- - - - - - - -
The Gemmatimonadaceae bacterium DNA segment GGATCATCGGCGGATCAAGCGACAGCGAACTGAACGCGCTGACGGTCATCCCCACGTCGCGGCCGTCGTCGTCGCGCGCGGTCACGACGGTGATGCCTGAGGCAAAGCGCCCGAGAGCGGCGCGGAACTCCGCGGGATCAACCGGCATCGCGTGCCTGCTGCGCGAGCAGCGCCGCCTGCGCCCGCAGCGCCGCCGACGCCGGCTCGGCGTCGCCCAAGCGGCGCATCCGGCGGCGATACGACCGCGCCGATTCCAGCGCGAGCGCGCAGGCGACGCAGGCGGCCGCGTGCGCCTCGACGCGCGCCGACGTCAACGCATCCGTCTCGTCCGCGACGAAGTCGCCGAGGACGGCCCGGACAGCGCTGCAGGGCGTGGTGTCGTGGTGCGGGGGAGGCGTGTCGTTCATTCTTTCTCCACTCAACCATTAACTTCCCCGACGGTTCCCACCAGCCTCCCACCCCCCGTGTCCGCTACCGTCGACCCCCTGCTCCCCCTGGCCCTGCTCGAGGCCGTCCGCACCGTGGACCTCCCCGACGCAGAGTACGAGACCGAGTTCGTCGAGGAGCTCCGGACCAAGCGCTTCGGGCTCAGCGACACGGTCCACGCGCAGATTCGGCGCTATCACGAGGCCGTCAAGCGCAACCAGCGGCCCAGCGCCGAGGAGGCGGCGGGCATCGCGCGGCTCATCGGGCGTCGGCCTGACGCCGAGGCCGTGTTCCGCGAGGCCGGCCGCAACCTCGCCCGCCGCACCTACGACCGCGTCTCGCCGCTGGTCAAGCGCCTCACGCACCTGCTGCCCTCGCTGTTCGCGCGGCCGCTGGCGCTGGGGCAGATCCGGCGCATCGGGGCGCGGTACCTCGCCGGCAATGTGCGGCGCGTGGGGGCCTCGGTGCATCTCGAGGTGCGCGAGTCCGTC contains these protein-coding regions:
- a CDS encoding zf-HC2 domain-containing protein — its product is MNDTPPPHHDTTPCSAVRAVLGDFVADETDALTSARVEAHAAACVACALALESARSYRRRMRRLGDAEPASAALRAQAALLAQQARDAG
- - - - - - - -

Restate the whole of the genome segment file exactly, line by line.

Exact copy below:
The Gemmatimonadaceae bacterium DNA segment GGATCATCGGCGGATCAAGCGACAGCGAACTGAACGCGCTGACGGTCATCCCCACGTCGCGGCCGTCGTCGTCGCGCGCGGTCACGACGGTGATGCCTGAGGCAAAGCGCCCGAGAGCGGCGCGGAACTCCGCGGGATCAACCGGCATCGCGTGCCTGCTGCGCGAGCAGCGCCGCCTGCGCCCGCAGCGCCGCCGACGCCGGCTCGGCGTCGCCCAAGCGGCGCATCCGGCGGCGATACGACCGCGCCGATTCCAGCGCGAGCGCGCAGGCGACGCAGGCGGCCGCGTGCGCCTCGACGCGCGCCGACGTCAACGCATCCGTCTCGTCCGCGACGAAGTCGCCGAGGACGGCCCGGACAGCGCTGCAGGGCGTGGTGTCGTGGTGCGGGGGAGGCGTGTCGTTCATTCTTTCTCCACTCAACCATTAACTTCCCCGACGGTTCCCACCAGCCTCCCACCCCCCGTGTCCGCTACCGTCGACCCCCTGCTCCCCCTGGCCCTGCTCGAGGCCGTCCGCACCGTGGACCTCCCCGACGCAGAGTACGAGACCGAGTTCGTCGAGGAGCTCCGGACCAAGCGCTTCGGGCTCAGCGACACGGTCCACGCGCAGATTCGGCGCTATCACGAGGCCGTCAAGCGCAACCAGCGGCCCAGCGCCGAGGAGGCGGCGGGCATCGCGCGGCTCATCGGGCGTCGGCCTGACGCCGAGGCCGTGTTCCGCGAGGCCGGCCGCAACCTCGCCCGCCGCACCTACGACCGCGTCTCGCCGCTGGTCAAGCGCCTCACGCACCTGCTGCCCTCGCTGTTCGCGCGGCCGCTGGCGCTGGGGCAGATCCGGCGCATCGGGGCGCGGTACCTCGCCGGCAATGTGCGGCGCGTGGGGGCCTCGGTGCATCTCGAGGTGCGCGAGTCCGTC contains these protein-coding regions:
- a CDS encoding zf-HC2 domain-containing protein — its product is MNDTPPPHHDTTPCSAVRAVLGDFVADETDALTSARVEAHAAACVACALALESARSYRRRMRRLGDAEPASAALRAQAALLAQQARDAG